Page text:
"A delightful debut." - The New York Times

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Customer Reviews

Our 2 year old son loves this book!
Erica L Winkler
Very cute story and great illustrations!
MMVonne
We read it EVERY night before bed!!!
MamaPaco

Most Helpful Customer Reviews

84 of 88 people found the following review helpful By J. Prather TOP 500 REVIEWERVINE VOICE on May 12, 2011
Format: Hardcover
This is just a wonderful bedtime story for any young fan of big machinery. The rhyming is spot on, creating a fantastic read aloud flow. We get to say goodnight to each machine as it dozes off, creating just the right atmosphere for bedtime. The illustrations have that classic old fashioned feel, done in muted colors with somewhat fuzzed edges. Each character has an expressive face that only adds to the charm of a story that is sure to be a much requested bed time read. A note to any librarian or story group leader interested in doing a bedtime theme story time: this is a sure winner! Just the perfect length for preschoolers. A sleepy recommend.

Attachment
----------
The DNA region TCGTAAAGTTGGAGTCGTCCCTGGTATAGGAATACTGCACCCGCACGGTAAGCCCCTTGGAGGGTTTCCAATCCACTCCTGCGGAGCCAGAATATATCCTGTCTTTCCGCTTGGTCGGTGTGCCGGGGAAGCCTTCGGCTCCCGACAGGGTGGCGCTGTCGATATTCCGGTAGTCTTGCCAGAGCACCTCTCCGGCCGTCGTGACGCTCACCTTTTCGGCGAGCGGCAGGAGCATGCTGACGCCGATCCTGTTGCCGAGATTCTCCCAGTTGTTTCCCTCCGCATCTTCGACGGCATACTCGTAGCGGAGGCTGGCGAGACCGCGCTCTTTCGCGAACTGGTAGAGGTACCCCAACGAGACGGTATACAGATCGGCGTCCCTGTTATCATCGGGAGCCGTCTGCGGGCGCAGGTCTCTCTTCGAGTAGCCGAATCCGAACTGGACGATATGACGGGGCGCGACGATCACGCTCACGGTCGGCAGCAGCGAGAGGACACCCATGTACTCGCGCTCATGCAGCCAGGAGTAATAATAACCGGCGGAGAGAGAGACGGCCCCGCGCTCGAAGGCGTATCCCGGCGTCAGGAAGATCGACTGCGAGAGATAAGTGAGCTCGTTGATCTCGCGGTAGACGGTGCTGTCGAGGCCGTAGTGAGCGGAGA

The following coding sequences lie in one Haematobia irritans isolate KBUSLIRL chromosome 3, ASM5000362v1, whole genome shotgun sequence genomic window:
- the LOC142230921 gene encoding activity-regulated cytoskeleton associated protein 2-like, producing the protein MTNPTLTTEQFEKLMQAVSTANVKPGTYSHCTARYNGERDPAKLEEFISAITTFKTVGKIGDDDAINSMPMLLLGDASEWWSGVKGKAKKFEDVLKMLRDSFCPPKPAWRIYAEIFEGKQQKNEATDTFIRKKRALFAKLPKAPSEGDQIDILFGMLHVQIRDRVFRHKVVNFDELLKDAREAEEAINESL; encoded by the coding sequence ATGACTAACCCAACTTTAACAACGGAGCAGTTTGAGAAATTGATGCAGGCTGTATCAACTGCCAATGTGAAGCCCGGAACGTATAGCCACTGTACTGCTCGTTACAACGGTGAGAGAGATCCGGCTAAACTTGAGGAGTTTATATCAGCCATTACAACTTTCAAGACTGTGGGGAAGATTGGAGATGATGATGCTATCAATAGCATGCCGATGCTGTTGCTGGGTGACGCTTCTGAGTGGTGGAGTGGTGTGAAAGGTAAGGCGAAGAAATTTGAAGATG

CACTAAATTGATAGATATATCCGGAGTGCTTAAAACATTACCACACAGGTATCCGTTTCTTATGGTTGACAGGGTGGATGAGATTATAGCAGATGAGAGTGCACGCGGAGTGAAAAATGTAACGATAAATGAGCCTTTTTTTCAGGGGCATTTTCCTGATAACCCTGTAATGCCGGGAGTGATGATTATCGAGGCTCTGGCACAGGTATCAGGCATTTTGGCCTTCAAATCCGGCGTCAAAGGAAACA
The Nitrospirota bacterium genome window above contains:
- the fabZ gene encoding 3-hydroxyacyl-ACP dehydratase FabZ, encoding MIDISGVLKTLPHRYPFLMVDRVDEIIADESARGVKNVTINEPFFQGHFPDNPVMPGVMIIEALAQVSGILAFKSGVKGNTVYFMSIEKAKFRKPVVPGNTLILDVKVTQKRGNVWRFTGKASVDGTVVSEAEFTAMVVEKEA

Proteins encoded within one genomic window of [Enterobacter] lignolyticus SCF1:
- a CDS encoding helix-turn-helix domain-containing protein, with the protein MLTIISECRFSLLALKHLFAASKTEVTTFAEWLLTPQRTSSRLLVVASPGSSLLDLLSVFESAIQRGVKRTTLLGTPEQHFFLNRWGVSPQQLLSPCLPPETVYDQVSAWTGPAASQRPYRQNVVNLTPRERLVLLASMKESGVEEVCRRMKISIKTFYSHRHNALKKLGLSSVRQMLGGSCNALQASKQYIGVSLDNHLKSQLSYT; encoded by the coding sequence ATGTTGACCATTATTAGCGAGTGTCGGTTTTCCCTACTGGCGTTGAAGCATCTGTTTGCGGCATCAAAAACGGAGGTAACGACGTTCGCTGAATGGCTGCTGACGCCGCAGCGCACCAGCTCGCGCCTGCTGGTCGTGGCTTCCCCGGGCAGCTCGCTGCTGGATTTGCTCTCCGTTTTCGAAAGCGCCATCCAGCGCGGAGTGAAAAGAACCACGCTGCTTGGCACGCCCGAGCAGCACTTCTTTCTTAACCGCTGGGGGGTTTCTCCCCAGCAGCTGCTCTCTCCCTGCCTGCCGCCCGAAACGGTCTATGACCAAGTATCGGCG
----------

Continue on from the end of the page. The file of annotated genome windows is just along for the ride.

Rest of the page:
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48 of 49 people found the following review helpful By Chicago Dad on May 11, 2011
Format: Hardcover
This book is written in such a way that my little ones feel right at home with those hard working construction-site machines. Each night they take turns pretending they are one of the beautifully illustrated charactors, and in the daytime they point out all the machines they see as we drive to and from our places to be. This book makes them want to play along and snuggle up at bedtime, which of course puts them in the mood to sleep all snug and close, just like the machines at the construction site. Six thumbs up from our family!